Oprah’s got her “Aha!” moments. Mine are more like “Huh?” moments.
One of those happened as I was hustling down a cobbled street in Israel, sandwiched between hawkers selling scarves, hookahs and everything in between, when a friend turned around and grinned.
“All this just makes me so happy! Toni, what makes you happy?”
I skidded to a stop and something in my heart slowed down too. It was such a simple, benign question, but it sliced through me like a sharpened sword.
My friend scurried on ahead, but I just stood stationary feeling wounded. I had no answer to her question because I couldn’t recall the last time I felt happy. Despair? Despondency? Discouragement? Those were fresh in my mind, but not happiness.
I wanted to cry. Instead I turned my head to the beckon of a bearded man. I followed him behind a curtain, through a wall of smoke and into a cramped back room where I spent a fortune on an incredible string of prayer beads.
One day I’ll take a picture of my beads to show you. We’ll talk about what each bead represents. But right now let’s stick to the question: Why does happiness bunk with some people while it bypasses others?
I thought traveling to Israel (a place I’d always wanted to go) would make me happy. I thought buying prayer beads would make me happy. I thought I was genuinely pursuing a “life of happiness.” So why the crap was I still unhappy?
Yes. Yes. A lot of really horrible, painful, unfair s#@t had happened to me—from birth. So what? S#@t is like rain—it splatters on everyone. My problems were merely circumstances. External factors. Happiness, as they say, is an inside job. I should have been able to feel happy, no matter what had happened to me.
Turns out I was “doing” happiness all wrong.
I was trying to chase it, cage and keep it. That was never going to happen because during the inner search that followed, I realized that happiness isn’t a long-term relationship. That’s not to say that people don’t live long, happy lives. They do it all the time. But not because they contain happiness. Just the opposite. They give it all the freedom it needs to flutter and flitter and find its own way into life.
The happiest people I know are people who have learned to recognize happiness when it knocks, to let it in and make it welcome, to enjoy its magic, and to recognize when it’s time to move on. They open the door and boot it out, bidding, “Thanks for the visit, come back again soon.”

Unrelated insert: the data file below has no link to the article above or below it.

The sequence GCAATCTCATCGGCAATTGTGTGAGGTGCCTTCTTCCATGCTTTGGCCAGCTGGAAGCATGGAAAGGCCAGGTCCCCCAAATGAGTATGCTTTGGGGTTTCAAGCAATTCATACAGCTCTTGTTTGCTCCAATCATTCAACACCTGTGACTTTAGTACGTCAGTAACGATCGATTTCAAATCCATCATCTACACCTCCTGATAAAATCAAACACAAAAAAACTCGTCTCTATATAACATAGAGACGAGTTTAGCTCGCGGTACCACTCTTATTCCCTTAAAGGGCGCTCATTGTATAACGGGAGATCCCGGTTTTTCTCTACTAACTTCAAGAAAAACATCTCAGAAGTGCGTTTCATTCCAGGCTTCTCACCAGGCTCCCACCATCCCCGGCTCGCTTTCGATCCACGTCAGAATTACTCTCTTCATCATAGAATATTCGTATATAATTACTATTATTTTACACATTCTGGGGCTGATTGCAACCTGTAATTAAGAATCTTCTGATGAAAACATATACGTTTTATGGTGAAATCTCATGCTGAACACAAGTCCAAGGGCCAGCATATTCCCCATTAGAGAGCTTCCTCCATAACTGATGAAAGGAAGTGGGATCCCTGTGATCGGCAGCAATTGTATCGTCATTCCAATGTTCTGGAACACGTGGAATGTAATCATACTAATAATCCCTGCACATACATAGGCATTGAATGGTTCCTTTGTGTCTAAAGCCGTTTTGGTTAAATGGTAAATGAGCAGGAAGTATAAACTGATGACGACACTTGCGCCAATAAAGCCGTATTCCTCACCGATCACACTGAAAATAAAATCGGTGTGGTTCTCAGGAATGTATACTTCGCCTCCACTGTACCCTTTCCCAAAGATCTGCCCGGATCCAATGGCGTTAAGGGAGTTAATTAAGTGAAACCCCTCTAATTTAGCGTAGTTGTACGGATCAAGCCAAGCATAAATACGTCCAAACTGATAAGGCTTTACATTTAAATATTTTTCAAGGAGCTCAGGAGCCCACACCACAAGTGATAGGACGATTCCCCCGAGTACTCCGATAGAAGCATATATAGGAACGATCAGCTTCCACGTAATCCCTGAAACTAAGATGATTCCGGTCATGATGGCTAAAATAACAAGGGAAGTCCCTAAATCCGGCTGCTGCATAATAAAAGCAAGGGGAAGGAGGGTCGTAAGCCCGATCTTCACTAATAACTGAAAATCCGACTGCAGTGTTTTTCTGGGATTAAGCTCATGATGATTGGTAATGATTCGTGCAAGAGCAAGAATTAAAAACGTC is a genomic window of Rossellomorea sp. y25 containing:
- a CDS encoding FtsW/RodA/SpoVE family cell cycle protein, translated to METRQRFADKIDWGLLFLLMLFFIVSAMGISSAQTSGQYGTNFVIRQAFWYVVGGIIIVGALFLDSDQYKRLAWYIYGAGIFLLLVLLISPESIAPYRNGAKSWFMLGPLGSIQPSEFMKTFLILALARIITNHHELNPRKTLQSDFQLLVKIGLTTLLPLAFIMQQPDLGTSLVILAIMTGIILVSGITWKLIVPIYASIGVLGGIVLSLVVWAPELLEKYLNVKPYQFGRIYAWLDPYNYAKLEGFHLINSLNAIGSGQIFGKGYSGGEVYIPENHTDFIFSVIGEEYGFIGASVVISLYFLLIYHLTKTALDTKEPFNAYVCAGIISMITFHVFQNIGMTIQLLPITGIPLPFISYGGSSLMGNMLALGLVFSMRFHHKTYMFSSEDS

That’s right. They don’t try to force happiness to stay because it’s not meant to stay. If all you ever knew was happiness, you wouldn’t be happy.
Truth is, happiness doesn’t bunk long with anyone. Truly happy people don’t complicate things. Their bliss dances out of life’s most simple pleasures like my grandson, Atticus, and a single piece of chocolate cake.
Hell, who can’t be happy smeared in chocolate cake?
Turns out a lot of people. They’re called zombies—the living dead. I was one of them—someone who goes through the motions without feeling the emotions. Didn’t matter how much chocolate cake I had; life had bludgeoned me to the point that even unlimited cake didn’t make me happy.
In such sad shape, I read article after article on depression. They all concurred that 100 percent of people experience sadness, but only about 20 percent allow it to linger. I wanted out of that stat, but what could rescue me?
My heroes turned out to be endocannabinoids. (try saying that three times really fast). Among all the “feel good” chemicals that our brains produce, endocannabinoids are our “bliss” chemicals.
Our Original Designer created us to know bliss. A 2012 study done at the University of Arizona, highlights the best-known endocannabinoid called Anandamide which derives from the Sanskrit word Ananda, which means bliss.
Bliss is more than happiness. The dictionary defines it as perfect happiness.
I did and when I realized that I was designed to be happy, I stopped chasing happiness. I sat still and let it come to me. Without doubt, that qualified as an aha moment. It’s when gratitude overpowered fear. And vulnerability opened both my heart and my eyes to just how blessed I was to simply be alive.
When I realized I wasn’t a broken vessel incapable of containing happiness, but that I was a soul created to experience bliss, I stopped stuffing the whole cake and learned to savor ever crumb.
Cake tastes better that way. So does life.
So please begin today to remember that you are designed to experience perfect happiness. You deserve it, not because I say so, but because your perfect and divine Designer says so. It’s in your very DNA. And here’s a scientific miracle begging your participation: Just by thinking, “I’m meant to be happy—I welcome happiness,” your brain releases endocannabinoids and a whole host of other “feel good” neurotransmitters.
Give it a thought. And another. And another. Flood your brain with chemicals made to combat whatever plagues your brain.
No, I’m not claiming that a single thought will annihilate your sadness, but it will make your slice of cake taste sweeter, and it will most assuredly take your inner zombie by the hand and lead you away from the edge.